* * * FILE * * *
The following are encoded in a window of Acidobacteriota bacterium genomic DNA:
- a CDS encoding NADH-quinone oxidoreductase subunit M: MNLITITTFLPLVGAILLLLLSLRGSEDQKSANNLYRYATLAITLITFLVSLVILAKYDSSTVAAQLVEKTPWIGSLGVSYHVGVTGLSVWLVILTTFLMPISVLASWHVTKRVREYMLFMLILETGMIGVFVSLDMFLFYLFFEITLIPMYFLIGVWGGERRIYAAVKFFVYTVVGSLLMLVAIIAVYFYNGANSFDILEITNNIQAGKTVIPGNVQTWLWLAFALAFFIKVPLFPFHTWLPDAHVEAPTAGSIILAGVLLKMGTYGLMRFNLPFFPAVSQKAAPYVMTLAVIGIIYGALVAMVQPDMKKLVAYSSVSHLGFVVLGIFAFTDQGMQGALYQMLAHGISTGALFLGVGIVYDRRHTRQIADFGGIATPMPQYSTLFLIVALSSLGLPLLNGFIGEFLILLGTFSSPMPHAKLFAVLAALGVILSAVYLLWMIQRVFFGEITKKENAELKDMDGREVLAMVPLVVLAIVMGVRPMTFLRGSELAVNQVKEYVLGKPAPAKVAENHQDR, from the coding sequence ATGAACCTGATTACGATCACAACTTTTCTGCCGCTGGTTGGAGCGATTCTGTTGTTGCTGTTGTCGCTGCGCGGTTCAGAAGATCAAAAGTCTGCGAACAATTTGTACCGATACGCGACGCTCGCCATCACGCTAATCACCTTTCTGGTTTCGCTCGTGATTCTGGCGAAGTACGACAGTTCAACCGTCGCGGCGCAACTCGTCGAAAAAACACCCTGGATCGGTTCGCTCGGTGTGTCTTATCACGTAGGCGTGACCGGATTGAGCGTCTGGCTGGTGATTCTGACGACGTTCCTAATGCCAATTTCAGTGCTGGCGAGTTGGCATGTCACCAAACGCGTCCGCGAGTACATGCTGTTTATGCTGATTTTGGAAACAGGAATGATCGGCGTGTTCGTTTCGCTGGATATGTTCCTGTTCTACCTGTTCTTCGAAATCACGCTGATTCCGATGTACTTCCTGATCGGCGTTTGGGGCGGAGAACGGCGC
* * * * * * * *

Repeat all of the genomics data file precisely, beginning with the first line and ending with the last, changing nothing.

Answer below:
The following are encoded in a window of Acidobacteriota bacterium genomic DNA:
- a CDS encoding NADH-quinone oxidoreductase subunit M: MNLITITTFLPLVGAILLLLLSLRGSEDQKSANNLYRYATLAITLITFLVSLVILAKYDSSTVAAQLVEKTPWIGSLGVSYHVGVTGLSVWLVILTTFLMPISVLASWHVTKRVREYMLFMLILETGMIGVFVSLDMFLFYLFFEITLIPMYFLIGVWGGERRIYAAVKFFVYTVVGSLLMLVAIIAVYFYNGANSFDILEITNNIQAGKTVIPGNVQTWLWLAFALAFFIKVPLFPFHTWLPDAHVEAPTAGSIILAGVLLKMGTYGLMRFNLPFFPAVSQKAAPYVMTLAVIGIIYGALVAMVQPDMKKLVAYSSVSHLGFVVLGIFAFTDQGMQGALYQMLAHGISTGALFLGVGIVYDRRHTRQIADFGGIATPMPQYSTLFLIVALSSLGLPLLNGFIGEFLILLGTFSSPMPHAKLFAVLAALGVILSAVYLLWMIQRVFFGEITKKENAELKDMDGREVLAMVPLVVLAIVMGVRPMTFLRGSELAVNQVKEYVLGKPAPAKVAENHQDR, from the coding sequence ATGAACCTGATTACGATCACAACTTTTCTGCCGCTGGTTGGAGCGATTCTGTTGTTGCTGTTGTCGCTGCGCGGTTCAGAAGATCAAAAGTCTGCGAACAATTTGTACCGATACGCGACGCTCGCCATCACGCTAATCACCTTTCTGGTTTCGCTCGTGATTCTGGCGAAGTACGACAGTTCAACCGTCGCGGCGCAACTCGTCGAAAAAACACCCTGGATCGGTTCGCTCGGTGTGTCTTATCACGTAGGCGTGACCGGATTGAGCGTCTGGCTGGTGATTCTGACGACGTTCCTAATGCCAATTTCAGTGCTGGCGAGTTGGCATGTCACCAAACGCGTCCGCGAGTACATGCTGTTTATGCTGATTTTGGAAACAGGAATGATCGGCGTGTTCGTTTCGCTGGATATGTTCCTGTTCTACCTGTTCTTCGAAATCACGCTGATTCCGATGTACTTCCTGATCGGCGTTTGGGGCGGAGAACGGCGC